The greenback ended the day lower against the majority of its peers except versus yen on Wednesday. Commodity currencies rose across the board as rise in global stocks and easing of Omicron concerns triggered the return of risk appetite.(Dow Jones ended at 35,753, up by 261 points or 0.74%)
Versus the Japanese yen, despite retreating to 113.96 in Australia, the dollar found renewed buying and rallied to 114.35 in early European morning. The pair then ratcheted higher to an intra-day high of 114.36 in New York morning on active cross-selling in yen before retreating to 114.08 near the close on broad-based usd's weakness.
The single currency traded in a narrow range in Asia initially before retreating to 1.1265 ahead of European open. The pair then rose to session highs of 1.1342 in New York morning on broad-based usd's weakness on return of risk sentiment before retreating to 1.1320 and then traded sideways.
Despite retreating to session lows of 1.3240 ahead of European open, the British pound found renewed buying there and rallied to 1.3324 ahead of NeW York open on cross-buying in sterling especially versus euro. The pair then ratcheted high to an intra-day high of 1.3363 near the close on usd's selling on return of risk sentiment.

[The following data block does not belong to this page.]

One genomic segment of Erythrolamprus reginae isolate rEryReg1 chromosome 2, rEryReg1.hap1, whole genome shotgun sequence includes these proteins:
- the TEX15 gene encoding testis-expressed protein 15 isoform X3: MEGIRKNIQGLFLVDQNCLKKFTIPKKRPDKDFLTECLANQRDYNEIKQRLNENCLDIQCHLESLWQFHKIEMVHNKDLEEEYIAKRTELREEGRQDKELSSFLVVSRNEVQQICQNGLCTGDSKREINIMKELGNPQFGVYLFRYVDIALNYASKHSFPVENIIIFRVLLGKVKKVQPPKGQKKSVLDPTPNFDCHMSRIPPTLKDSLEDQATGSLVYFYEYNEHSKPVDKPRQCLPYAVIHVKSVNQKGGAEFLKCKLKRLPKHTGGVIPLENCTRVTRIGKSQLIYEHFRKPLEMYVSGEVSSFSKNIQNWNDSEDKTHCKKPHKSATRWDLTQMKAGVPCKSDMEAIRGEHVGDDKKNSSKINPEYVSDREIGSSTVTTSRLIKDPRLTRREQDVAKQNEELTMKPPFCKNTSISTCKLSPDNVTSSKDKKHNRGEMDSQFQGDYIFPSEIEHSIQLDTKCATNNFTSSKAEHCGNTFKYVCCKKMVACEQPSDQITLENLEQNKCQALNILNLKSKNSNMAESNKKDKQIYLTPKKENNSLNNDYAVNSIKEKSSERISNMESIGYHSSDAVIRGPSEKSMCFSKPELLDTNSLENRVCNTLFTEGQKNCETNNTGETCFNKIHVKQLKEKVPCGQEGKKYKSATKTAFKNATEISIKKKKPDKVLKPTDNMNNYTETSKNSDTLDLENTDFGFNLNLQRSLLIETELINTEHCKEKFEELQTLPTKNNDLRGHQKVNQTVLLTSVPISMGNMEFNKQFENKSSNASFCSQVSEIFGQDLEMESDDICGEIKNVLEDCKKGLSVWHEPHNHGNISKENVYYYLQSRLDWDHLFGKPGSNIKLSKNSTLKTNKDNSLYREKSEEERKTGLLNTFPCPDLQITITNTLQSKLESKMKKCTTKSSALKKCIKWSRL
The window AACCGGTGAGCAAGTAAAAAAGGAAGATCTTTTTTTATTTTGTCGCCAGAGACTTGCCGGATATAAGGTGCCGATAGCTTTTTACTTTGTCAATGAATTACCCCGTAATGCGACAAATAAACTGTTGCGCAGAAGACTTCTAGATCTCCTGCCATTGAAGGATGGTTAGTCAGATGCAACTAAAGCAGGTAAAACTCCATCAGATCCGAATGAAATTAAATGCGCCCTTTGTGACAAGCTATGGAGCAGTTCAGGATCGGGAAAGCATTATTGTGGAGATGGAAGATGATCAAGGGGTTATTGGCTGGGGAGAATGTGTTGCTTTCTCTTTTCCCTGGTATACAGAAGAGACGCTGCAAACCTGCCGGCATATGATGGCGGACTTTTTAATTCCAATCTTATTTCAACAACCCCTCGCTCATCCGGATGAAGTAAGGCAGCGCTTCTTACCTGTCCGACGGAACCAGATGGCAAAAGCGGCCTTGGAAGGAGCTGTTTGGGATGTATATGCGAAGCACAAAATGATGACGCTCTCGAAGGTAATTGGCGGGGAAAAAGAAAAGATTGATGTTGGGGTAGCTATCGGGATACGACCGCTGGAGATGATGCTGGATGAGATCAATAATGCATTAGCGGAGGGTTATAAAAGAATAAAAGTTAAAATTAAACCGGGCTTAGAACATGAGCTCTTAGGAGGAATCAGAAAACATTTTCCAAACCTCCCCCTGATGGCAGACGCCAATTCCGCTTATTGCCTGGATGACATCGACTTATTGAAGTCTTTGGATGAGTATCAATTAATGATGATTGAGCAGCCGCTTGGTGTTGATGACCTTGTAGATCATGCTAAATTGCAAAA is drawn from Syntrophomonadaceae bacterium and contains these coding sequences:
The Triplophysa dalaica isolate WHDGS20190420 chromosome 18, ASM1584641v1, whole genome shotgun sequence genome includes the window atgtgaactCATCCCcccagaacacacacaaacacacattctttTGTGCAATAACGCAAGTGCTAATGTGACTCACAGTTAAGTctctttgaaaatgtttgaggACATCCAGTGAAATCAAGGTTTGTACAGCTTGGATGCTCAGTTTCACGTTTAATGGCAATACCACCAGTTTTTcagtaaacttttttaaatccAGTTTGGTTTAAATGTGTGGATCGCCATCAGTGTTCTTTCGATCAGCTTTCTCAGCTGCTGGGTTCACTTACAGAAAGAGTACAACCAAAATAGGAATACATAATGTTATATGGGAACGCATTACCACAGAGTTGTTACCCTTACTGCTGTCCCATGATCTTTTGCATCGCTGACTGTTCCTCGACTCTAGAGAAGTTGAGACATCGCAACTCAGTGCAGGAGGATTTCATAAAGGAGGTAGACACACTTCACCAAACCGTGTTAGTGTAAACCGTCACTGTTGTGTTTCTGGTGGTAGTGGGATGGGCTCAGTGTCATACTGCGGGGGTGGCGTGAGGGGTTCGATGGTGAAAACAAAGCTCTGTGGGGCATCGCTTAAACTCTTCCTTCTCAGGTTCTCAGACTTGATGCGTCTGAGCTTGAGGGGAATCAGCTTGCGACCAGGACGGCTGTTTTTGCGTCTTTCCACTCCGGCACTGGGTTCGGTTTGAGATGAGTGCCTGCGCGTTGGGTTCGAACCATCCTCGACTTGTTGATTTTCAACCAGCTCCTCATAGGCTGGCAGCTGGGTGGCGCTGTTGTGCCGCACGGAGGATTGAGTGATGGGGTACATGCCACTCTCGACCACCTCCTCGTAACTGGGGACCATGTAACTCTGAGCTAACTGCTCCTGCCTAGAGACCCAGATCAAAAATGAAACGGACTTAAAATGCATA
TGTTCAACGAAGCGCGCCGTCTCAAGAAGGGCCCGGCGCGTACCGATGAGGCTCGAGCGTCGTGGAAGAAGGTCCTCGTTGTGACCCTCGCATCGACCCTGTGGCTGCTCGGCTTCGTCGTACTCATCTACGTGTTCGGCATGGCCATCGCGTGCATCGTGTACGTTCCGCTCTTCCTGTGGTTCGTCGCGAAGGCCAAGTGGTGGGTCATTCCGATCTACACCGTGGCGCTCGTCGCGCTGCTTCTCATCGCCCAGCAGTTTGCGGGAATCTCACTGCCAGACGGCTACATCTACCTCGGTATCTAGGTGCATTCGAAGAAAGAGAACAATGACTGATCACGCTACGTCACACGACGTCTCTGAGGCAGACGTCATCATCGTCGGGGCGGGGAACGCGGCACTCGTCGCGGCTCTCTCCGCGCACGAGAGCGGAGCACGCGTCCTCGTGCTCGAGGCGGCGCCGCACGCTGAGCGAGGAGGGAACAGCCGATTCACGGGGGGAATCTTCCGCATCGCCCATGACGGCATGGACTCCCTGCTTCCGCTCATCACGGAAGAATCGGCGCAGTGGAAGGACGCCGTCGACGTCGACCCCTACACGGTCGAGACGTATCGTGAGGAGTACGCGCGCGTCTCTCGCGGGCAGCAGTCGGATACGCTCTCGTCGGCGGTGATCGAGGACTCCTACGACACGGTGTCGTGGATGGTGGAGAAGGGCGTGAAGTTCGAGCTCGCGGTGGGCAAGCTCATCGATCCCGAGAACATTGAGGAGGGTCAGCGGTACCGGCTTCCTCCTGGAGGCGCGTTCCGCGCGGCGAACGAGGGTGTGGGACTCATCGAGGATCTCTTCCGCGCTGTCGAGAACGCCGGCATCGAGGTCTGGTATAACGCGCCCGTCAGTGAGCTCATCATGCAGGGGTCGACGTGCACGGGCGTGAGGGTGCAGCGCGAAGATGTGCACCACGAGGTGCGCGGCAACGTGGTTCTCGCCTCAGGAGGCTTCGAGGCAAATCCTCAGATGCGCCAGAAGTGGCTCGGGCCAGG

In another news, Reuters reported the European Central Bank calling an end to bond purchases would be a strong signal that an interest-rate raise is coming in the next two quarters, Governing Council member Robert Holzmann said on Wednesday."Normally if we say we do not need any more (bond) purchases because our inflation expectation is close to or above 2% in 2023 and 2024, then that would definitely be a strong signal that the interest rate will be increased in the following or the following two quarters," Holzmann told a news conference.
Data to be released on Thursday:
Japan coincident index, leading indicator, Germany import prices, Italy business confidence, consumer confidence, U.S. building permits, personal income, personal spending, core PCE price index, durable goods, durables ex-transport, durables ex-defense, initial jobless claims, continuing jobless claims, University of Michigan sentiment, new home sales, Canada GDP and average weekly earnings.
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